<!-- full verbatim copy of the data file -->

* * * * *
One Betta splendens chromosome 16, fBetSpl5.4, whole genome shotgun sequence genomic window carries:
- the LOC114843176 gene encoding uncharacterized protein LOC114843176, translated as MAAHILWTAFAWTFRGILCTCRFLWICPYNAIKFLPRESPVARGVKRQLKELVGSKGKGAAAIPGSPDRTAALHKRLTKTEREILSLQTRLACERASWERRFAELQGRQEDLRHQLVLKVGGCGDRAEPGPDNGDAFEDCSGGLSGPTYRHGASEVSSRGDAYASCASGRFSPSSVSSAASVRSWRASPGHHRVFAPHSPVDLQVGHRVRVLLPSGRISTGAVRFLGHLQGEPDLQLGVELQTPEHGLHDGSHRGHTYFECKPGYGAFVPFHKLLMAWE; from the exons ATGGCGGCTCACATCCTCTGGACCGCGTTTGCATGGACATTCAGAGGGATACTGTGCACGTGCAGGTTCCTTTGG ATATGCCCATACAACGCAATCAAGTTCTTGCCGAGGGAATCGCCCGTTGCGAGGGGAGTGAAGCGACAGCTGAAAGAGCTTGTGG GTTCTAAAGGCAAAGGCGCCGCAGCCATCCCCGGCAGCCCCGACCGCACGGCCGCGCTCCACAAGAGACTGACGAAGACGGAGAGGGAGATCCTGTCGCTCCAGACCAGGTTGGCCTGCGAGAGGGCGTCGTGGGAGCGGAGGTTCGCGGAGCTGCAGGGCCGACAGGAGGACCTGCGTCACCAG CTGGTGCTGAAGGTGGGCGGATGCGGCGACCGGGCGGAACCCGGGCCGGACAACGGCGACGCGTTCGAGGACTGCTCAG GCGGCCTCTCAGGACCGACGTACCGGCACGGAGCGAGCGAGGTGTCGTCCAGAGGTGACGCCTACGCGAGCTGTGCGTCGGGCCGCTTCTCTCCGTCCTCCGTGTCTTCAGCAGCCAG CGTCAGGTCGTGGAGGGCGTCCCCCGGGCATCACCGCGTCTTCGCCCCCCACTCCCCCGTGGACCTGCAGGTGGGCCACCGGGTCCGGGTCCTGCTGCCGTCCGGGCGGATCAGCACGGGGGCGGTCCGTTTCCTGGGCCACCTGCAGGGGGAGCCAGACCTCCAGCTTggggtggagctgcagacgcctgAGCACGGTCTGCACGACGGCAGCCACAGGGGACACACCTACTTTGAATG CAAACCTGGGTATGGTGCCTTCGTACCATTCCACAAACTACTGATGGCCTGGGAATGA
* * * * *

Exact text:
One Betta splendens chromosome 16, fBetSpl5.4, whole genome shotgun sequence genomic window carries:
- the LOC114843176 gene encoding uncharacterized protein LOC114843176, translated as MAAHILWTAFAWTFRGILCTCRFLWICPYNAIKFLPRESPVARGVKRQLKELVGSKGKGAAAIPGSPDRTAALHKRLTKTEREILSLQTRLACERASWERRFAELQGRQEDLRHQLVLKVGGCGDRAEPGPDNGDAFEDCSGGLSGPTYRHGASEVSSRGDAYASCASGRFSPSSVSSAASVRSWRASPGHHRVFAPHSPVDLQVGHRVRVLLPSGRISTGAVRFLGHLQGEPDLQLGVELQTPEHGLHDGSHRGHTYFECKPGYGAFVPFHKLLMAWE; from the exons ATGGCGGCTCACATCCTCTGGACCGCGTTTGCATGGACATTCAGAGGGATACTGTGCACGTGCAGGTTCCTTTGG ATATGCCCATACAACGCAATCAAGTTCTTGCCGAGGGAATCGCCCGTTGCGAGGGGAGTGAAGCGACAGCTGAAAGAGCTTGTGG GTTCTAAAGGCAAAGGCGCCGCAGCCATCCCCGGCAGCCCCGACCGCACGGCCGCGCTCCACAAGAGACTGACGAAGACGGAGAGGGAGATCCTGTCGCTCCAGACCAGGTTGGCCTGCGAGAGGGCGTCGTGGGAGCGGAGGTTCGCGGAGCTGCAGGGCCGACAGGAGGACCTGCGTCACCAG CTGGTGCTGAAGGTGGGCGGATGCGGCGACCGGGCGGAACCCGGGCCGGACAACGGCGACGCGTTCGAGGACTGCTCAG GCGGCCTCTCAGGACCGACGTACCGGCACGGAGCGAGCGAGGTGTCGTCCAGAGGTGACGCCTACGCGAGCTGTGCGTCGGGCCGCTTCTCTCCGTCCTCCGTGTCTTCAGCAGCCAG CGTCAGGTCGTGGAGGGCGTCCCCCGGGCATCACCGCGTCTTCGCCCCCCACTCCCCCGTGGACCTGCAGGTGGGCCACCGGGTCCGGGTCCTGCTGCCGTCCGGGCGGATCAGCACGGGGGCGGTCCGTTTCCTGGGCCACCTGCAGGGGGAGCCAGACCTCCAGCTTggggtggagctgcagacgcctgAGCACGGTCTGCACGACGGCAGCCACAGGGGACACACCTACTTTGAATG CAAACCTGGGTATGGTGCCTTCGTACCATTCCACAAACTACTGATGGCCTGGGAATGA